What does the Government’s latest plans for tenants with pets mean for landlords?

Arthur Online

By Arthur Online

03 August 2022

Companionship in the form of a pet is something millions across the country can relate to.



Many are familiar with the feeling that our pets are a member of the family, thus finding suitable accommodation is of the upmost importance. According to Rightmove, demand for pet friendly property listings increased by 120% as of July 2021 compared to July 2020, however a mere 7% of landlords advertised as pet friendly as of January 2021.

According to a survey of 1000 tenants by the  Deposit Protection Services, 30% of respondents moving property between October 2021 and March 2022 stated that accommodating their pet was the most influential factor in their decisions. This then means pet owners interested in renting have the pet factor to consider when deciding on a property rental.

Pets are certainly a controversial subject in the world of property rentals and management, mainly due to them being seen as guaranteed damage and future cost. In previous years, landlords had the authority to refuse tenants with pets from renting, as well as being able to place a blanket ban on renting with pets, making life increasingly difficult for animal owners.

However, this restrictive authority for landlords is slowly becoming a thing of the past due to changes being made by the government, which are aimed at helping to accommodate pet owners into the world of property renting.


New Model Tenancy Agreement

As of January 2021, the UK government released a new model tenancy agreement relating to the private rental sector, in which the details regarding tenancies with pets have been updated. The agreement is particularly suitable for those entering a longer-term tenancy of 2 years and over. The new model agreement is aimed at encouraging an open mind towards landlords accepting pets, including the eradication of blanket bans on pets. An important fact to note however, is that tenants do not have an unconditional right to keep their pet at the property without the landlord’s consent.

Under the new agreement, by default, tenants requests surrounding pets are not allowed to be refused unreasonably. The landlord’s written objection to pet requests will be required within 28 days should the landlord have any objections to pets taking up residence with tenants.

The landlord must provide adequate justification for their decision, for example owning a large dog within a particularly small property which is not suitable for the pet.

As stated in the new model tenancy agreement, “The landlord should accept such a request where they are satisfied the Tenant is a responsible pet owner and the pet is of a kind that is suitable in relation to the nature of the premises at which it will be kept.”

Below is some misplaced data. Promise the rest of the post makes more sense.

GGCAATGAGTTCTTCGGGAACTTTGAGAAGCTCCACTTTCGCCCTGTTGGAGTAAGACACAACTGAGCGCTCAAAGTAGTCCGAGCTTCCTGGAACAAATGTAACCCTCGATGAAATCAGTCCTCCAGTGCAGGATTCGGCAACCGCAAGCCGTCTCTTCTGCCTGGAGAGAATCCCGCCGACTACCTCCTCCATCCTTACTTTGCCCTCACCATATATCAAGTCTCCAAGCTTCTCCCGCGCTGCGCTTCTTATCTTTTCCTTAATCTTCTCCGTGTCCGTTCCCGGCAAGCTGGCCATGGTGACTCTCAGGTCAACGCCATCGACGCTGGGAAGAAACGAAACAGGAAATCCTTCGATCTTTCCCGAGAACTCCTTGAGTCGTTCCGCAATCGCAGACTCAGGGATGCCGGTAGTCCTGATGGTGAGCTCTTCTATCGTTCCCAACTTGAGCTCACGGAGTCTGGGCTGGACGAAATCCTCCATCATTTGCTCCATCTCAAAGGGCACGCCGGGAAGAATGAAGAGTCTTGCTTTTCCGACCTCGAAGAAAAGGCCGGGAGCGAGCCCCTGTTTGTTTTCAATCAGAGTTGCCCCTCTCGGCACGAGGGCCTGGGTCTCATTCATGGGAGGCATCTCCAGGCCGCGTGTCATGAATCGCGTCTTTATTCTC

An important factor to consider is the default acceptance is only applicable to responsible pet owners, and proof must be provided in the form of:

  • Microchipping
  • Worming and flea treatment
  • Basic training
  • Proof of vaccinations

Tenants will still have a continued legal obligation to cover the costs of any damage to the property caused by the pet.

It is important however to note this agreement is only recommended by the government for landlords to use, and there is no legal obligation to use it.

Renters Reform Bill proposal

First announced by Theresa May in 2019, then via a white paper,  published on the 16th June 2022, the Renters Reform Bill’s central focus is to create a fairer private rented sector by introducing new plans to abolish Section 21. Plans surrounding pet ownership and renting properties are amongst those topics of discussion.

In similar fashion to the new model tenancy agreement, the proposed Renters Reform Bill plans to allow pet-owning tenants to request permission from the landlord to keep a pet at the property throughout the tenancy. Landlords will have the ability to refuse a tenant to house the pet within the property, providing they state adequate reasoning as to why. Should the landlord come to the decision to refuse the pet, under the proposed bill, tenants will have the ability to challenge this decision.

Alongside this, the proposed bill plans to amend the Tenant Fees Act 2019 to implement pet insurance as a permitted payment, thus meaning the property will be protected against damages through requiring tenants to take out pet insurance. In previous years pre-dating the Tenant Fee Act 2019, landlords had the ability to increase the tenancy deposit in order to cover any potential damage resulting from a pet living in the property. Now being banned from doing so due to the passing of the Tenant Fees Act in 2019, the new bill aims to ease landlords’ concerns surrounding costs of damages to the property through pet insurance requirements. In turn, this would hopefully make pet-owning tenancies more appealing to landlords in the future, thus widening their tenant opportunities and portfolio potential.


*Disclaimer: please note this blog is only intended as a guide, and is not to be taken as legal advice*

Arthur Online

By Arthur Online

03 August 2022


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